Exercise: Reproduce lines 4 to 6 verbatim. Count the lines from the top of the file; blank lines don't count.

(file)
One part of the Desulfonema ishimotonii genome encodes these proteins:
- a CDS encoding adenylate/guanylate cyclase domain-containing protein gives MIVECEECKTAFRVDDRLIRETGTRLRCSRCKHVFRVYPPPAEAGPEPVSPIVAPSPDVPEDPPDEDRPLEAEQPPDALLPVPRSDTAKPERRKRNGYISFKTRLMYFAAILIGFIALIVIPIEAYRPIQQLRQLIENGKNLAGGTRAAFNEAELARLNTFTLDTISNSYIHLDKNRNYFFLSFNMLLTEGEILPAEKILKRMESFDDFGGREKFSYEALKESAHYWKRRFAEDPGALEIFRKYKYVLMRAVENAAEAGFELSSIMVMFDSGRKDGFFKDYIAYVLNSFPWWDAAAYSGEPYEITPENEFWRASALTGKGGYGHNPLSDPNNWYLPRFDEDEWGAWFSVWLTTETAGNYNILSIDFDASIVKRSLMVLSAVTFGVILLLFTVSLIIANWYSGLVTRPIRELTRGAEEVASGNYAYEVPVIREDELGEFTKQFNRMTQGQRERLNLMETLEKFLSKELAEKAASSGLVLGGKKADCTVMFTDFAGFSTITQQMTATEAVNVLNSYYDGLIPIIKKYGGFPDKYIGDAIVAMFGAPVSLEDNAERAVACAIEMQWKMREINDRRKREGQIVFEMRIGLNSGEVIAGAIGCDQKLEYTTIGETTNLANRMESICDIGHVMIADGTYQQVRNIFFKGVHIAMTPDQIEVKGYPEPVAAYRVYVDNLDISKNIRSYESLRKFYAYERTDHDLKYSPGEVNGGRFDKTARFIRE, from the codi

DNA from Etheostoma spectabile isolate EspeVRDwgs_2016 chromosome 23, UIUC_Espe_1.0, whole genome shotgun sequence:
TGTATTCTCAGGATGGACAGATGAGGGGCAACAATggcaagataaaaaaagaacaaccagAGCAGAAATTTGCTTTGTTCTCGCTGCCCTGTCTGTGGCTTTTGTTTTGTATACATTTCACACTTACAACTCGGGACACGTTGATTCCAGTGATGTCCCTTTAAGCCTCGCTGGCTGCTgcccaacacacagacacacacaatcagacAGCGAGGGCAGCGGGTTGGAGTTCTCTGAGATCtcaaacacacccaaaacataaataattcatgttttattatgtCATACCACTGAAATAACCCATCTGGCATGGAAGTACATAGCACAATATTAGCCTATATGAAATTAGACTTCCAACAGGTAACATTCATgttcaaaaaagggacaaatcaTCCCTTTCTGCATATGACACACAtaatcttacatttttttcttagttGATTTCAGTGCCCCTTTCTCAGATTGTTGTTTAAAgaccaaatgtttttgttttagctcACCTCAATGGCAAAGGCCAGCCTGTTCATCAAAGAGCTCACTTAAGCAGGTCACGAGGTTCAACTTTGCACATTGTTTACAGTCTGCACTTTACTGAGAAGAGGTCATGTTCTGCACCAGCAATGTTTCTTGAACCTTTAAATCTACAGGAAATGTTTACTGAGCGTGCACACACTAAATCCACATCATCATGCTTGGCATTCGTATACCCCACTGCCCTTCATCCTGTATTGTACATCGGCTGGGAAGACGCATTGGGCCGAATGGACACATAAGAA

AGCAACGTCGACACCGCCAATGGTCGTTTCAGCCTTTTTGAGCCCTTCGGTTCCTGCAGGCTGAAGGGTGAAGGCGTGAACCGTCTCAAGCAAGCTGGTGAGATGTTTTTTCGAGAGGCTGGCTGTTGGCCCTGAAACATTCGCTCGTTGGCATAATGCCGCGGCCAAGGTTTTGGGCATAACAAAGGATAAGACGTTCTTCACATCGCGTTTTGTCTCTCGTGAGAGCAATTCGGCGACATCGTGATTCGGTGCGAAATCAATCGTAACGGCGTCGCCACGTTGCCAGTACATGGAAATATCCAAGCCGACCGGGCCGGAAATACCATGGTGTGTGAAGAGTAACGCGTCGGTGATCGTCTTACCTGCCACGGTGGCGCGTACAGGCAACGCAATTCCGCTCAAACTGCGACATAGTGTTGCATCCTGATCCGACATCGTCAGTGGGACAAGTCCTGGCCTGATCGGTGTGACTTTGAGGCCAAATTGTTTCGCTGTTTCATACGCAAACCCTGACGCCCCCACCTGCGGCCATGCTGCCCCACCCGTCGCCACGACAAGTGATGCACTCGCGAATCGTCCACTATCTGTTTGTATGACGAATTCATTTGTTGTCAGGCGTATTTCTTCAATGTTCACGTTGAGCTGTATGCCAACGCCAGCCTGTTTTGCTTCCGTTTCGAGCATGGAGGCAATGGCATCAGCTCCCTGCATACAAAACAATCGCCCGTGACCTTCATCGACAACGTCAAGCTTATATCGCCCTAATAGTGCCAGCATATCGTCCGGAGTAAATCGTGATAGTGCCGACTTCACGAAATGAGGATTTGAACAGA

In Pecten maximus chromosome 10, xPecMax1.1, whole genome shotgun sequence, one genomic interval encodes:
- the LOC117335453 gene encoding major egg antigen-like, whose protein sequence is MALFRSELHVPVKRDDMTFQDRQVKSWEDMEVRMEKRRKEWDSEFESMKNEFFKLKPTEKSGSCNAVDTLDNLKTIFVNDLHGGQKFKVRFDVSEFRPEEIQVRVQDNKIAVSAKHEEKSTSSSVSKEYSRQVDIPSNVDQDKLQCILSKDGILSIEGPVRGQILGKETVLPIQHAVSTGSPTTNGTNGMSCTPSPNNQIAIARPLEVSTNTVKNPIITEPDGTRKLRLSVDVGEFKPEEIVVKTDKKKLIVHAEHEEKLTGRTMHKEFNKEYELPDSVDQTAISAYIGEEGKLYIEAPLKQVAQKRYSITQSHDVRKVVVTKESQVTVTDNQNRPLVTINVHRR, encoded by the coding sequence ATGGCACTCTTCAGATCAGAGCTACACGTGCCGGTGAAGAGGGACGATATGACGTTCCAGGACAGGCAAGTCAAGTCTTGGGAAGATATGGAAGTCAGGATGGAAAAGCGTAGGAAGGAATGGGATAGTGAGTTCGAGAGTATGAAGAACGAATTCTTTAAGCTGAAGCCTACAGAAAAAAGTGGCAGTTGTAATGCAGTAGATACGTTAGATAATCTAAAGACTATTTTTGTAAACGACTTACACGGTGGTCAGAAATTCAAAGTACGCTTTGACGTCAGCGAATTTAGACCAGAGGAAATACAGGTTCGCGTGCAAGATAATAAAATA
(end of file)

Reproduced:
TGTATTCTCAGGATGGACAGATGAGGGGCAACAATggcaagataaaaaaagaacaaccagAGCAGAAATTTGCTTTGTTCTCGCTGCCCTGTCTGTGGCTTTTGTTTTGTATACATTTCACACTTACAACTCGGGACACGTTGATTCCAGTGATGTCCCTTTAAGCCTCGCTGGCTGCTgcccaacacacagacacacacaatcagacAGCGAGGGCAGCGGGTTGGAGTTCTCTGAGATCtcaaacacacccaaaacataaataattcatgttttattatgtCATACCACTGAAATAACCCATCTGGCATGGAAGTACATAGCACAATATTAGCCTATATGAAATTAGACTTCCAACAGGTAACATTCATgttcaaaaaagggacaaatcaTCCCTTTCTGCATATGACACACAtaatcttacatttttttcttagttGATTTCAGTGCCCCTTTCTCAGATTGTTGTTTAAAgaccaaatgtttttgttttagctcACCTCAATGGCAAAGGCCAGCCTGTTCATCAAAGAGCTCACTTAAGCAGGTCACGAGGTTCAACTTTGCACATTGTTTACAGTCTGCACTTTACTGAGAAGAGGTCATGTTCTGCACCAGCAATGTTTCTTGAACCTTTAAATCTACAGGAAATGTTTACTGAGCGTGCACACACTAAATCCACATCATCATGCTTGGCATTCGTATACCCCACTGCCCTTCATCCTGTATTGTACATCGGCTGGGAAGACGCATTGGGCCGAATGGACACATAAGAA

AGCAACGTCGACACCGCCAATGGTCGTTTCAGCCTTTTTGAGCCCTTCGGTTCCTGCAGGCTGAAGGGTGAAGGCGTGAACCGTCTCAAGCAAGCTGGTGAGATGTTTTTTCGAGAGGCTGGCTGTTGGCCCTGAAACATTCGCTCGTTGGCATAATGCCGCGGCCAAGGTTTTGGGCATAACAAAGGATAAGACGTTCTTCACATCGCGTTTTGTCTCTCGTGAGAGCAATTCGGCGACATCGTGATTCGGTGCGAAATCAATCGTAACGGCGTCGCCACGTTGCCAGTACATGGAAATATCCAAGCCGACCGGGCCGGAAATACCATGGTGTGTGAAGAGTAACGCGTCGGTGATCGTCTTACCTGCCACGGTGGCGCGTACAGGCAACGCAATTCCGCTCAAACTGCGACATAGTGTTGCATCCTGATCCGACATCGTCAGTGGGACAAGTCCTGGCCTGATCGGTGTGACTTTGAGGCCAAATTGTTTCGCTGTTTCATACGCAAACCCTGACGCCCCCACCTGCGGCCATGCTGCCCCACCCGTCGCCACGACAAGTGATGCACTCGCGAATCGTCCACTATCTGTTTGTATGACGAATTCATTTGTTGTCAGGCGTATTTCTTCAATGTTCACGTTGAGCTGTATGCCAACGCCAGCCTGTTTTGCTTCCGTTTCGAGCATGGAGGCAATGGCATCAGCTCCCTGCATACAAAACAATCGCCCGTGACCTTCATCGACAACGTCAAGCTTATATCGCCCTAATAGTGCCAGCATATCGTCCGGAGTAAATCGTGATAGTGCCGACTTCACGAAATGAGGATTTGAACAGA

In Pecten maximus chromosome 10, xPecMax1.1, whole genome shotgun sequence, one genomic interval encodes: